Logan Paul: Following the YouTube controversy, should social media have the same regulations as journalism?

Unlike journalists, social media users are not restricted in what they can and cannot publish, and their content is not scrutinised by a regulatory body. But should it be?

Ruth Coustick-Deal
Sunday 11 February 2018 16:51
The Logan Paul case raises questions about what internet giants will, and won’t, do to the users that bring in the most clicks
The Logan Paul case raises questions about what internet giants will, and won’t, do to the users that bring in the most clicks

The laws that define websites like Facebook as free from responsibility for the content posted on them have long been seen as what makes the internet’s growth and accessibility possible. That freedom, for the first big online communities, like LiveJournal and Myspace, was the freedom to invite everyone on the internet to have a voice. But as those rules come under closer scrutiny, the confidence in them appears to be crumbling away.

To understand why, consider just one case: Logan Paul. At the end of 2017, this YouTuber filmed a suicide victim in Japan’s Aokigahara forest. While journalist ethics prohibit this kind of behaviour, there are no such standards or guidelines for YouTubers, who have the freedom to post, and monetise, whatever content they choose. There was a public demand that YouTube respect the family, behave ethically and take down the content. However, this was eventually done by the original creator instead of the major website.

One of the reasons the site comes under fire is because, in these situations, they don’t follow any rules consistently. YouTube does have clear guidelines about gory or graphic content – but didn’t enforce them in the Logan Paul case. To take down such a high profile creator would have surely opened them up to furious accusations of censorship.

Twitter, notorious for the levels of abuse on its site, is another example. It often allows obvious antisemitic hateful tweets to stay up, but blocks accounts that upset the “blue tick” verified celebrities. This is once again all about who brings in the views, the clicks and the money.

In response to these issues, the phrase “platform responsibility” is now being thrown around by academics, campaigners, governments and even the United Nations. All of the above want to see some accountability from Facebook and Google for the ways the sites have profited from objectionable content. The question is: in what shape? And would that accountability break the web?

Online businesses benefit from the current framework of law in Europe and in the US, which establishes that platforms are not legally liable for the content posted on them. These laws have long been seen as essential for a functioning internet. The logic goes, we shouldn’t make individual websites liable, because for them to proactively enforce it would be even more extreme and over the top censorship, to give themselves cover. That regulatory freedom is also the promise of a low-barrier entry to all other web startups, so they too can avoid legal fees. It’s the promise of a “new Facebook” – something which seems less and less likely every day.

These frameworks (Section 230 of the Communications Decency Act in the US; the E-Commerce Directive in the EU) do establish that sites where users create the content, from Airbnb to Reddit, must play a “passive” role to have these protections. They are treated like telephone lines – providing a neutral service. They are not allowed to interfere in how content is shown, and must obey requests to take down illegal content.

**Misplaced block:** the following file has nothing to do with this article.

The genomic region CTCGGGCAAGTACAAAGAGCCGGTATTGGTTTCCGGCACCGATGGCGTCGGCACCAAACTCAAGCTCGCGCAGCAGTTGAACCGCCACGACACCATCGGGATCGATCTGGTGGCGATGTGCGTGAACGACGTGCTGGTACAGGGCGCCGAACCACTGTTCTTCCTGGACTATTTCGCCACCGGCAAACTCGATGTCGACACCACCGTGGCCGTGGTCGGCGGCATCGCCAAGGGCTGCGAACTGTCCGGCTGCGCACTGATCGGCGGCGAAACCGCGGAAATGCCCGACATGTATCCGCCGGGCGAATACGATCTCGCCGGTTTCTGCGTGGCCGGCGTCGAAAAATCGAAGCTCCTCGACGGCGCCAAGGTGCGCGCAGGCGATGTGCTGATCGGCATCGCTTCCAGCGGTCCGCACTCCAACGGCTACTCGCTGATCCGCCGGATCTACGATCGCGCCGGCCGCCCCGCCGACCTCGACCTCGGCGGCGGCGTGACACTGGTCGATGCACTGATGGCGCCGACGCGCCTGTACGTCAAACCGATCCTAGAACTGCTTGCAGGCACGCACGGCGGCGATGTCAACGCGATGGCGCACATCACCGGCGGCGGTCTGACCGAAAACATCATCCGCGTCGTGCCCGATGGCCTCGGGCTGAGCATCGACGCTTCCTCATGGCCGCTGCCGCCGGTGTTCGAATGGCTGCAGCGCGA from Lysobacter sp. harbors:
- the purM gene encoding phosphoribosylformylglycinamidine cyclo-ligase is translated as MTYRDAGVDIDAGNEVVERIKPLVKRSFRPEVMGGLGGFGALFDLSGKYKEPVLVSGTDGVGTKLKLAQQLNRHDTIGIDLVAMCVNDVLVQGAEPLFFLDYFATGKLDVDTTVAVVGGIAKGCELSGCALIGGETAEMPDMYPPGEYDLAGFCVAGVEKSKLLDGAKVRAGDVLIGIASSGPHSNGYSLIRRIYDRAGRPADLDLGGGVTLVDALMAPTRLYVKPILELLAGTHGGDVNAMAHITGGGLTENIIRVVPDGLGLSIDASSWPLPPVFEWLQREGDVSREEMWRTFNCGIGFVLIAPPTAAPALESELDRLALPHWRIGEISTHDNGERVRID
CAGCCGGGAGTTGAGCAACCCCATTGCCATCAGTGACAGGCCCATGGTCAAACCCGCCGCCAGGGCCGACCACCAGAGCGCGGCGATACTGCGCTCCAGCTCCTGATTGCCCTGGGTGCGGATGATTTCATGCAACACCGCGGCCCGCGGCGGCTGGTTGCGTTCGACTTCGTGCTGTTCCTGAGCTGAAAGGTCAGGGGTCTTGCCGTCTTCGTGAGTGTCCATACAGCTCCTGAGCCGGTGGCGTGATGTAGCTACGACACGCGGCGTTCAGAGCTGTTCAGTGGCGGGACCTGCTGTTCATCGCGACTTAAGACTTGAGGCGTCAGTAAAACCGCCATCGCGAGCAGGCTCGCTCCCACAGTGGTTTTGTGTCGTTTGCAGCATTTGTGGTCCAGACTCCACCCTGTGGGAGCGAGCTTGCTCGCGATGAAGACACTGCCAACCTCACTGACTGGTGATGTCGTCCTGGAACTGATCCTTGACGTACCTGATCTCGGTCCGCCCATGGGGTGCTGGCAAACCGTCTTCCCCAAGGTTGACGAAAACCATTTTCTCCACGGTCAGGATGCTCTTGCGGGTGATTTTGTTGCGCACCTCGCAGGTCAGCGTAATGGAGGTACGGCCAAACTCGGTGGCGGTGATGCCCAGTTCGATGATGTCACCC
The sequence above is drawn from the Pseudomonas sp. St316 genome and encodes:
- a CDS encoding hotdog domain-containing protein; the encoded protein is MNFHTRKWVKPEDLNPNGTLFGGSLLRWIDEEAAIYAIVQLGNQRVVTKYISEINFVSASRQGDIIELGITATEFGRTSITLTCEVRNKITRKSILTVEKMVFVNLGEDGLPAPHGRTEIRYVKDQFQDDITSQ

But of course, this doesn’t ring as true as it once did. All of these sites play an active role in deciding what its users actually see.

Twitter often allows hate speech to remain online, but blocks users that offend ‘blue-ticked’ celebrities (Getty)

Hate speech is illegal in every EU country, but platforms serve as their own judges of what that looks like. YouTube and Facebook have, after a more “hands-off” approach in their earlier years of operation, recently attempted to take a limited editor role, using a combination of two systems to deal with “illegal” content. Both working solutions are currently still harmful to the web, and more importantly, to people.

The first system is using human beings: low-wage workers employed to monitor flagged content (which is likely to be disturbing), in order to decide if it is permissible or not. A particularly horrific 21st-century job, which has been widely shown to be traumatic to all those involved.

The second system uses robots. Content detection is automated using algorithms: a system filled with flaws that at its best perceives dunes as nudes, and at its worst removes people discussing the racism they’ve received, because they quote their own abusers. Artificial intelligence has been deployed to generate terrifying new forms of content with far greater effectiveness than it has in detecting problematic material uploaded to the same platforms.

Facebook and YouTube also hold on to their “passive” status by saying it is an algorithm that makes the calls about presentation and favoured content. However, they built their algorithms, continue to adapt them strategically and programme it with cultural bias, such as the choice to de-monetise LGBT+ content – even a wedding video of two wives drinking milkshakes was hit by this. These opaque systems allow large corporations to be the judge and jury of speech.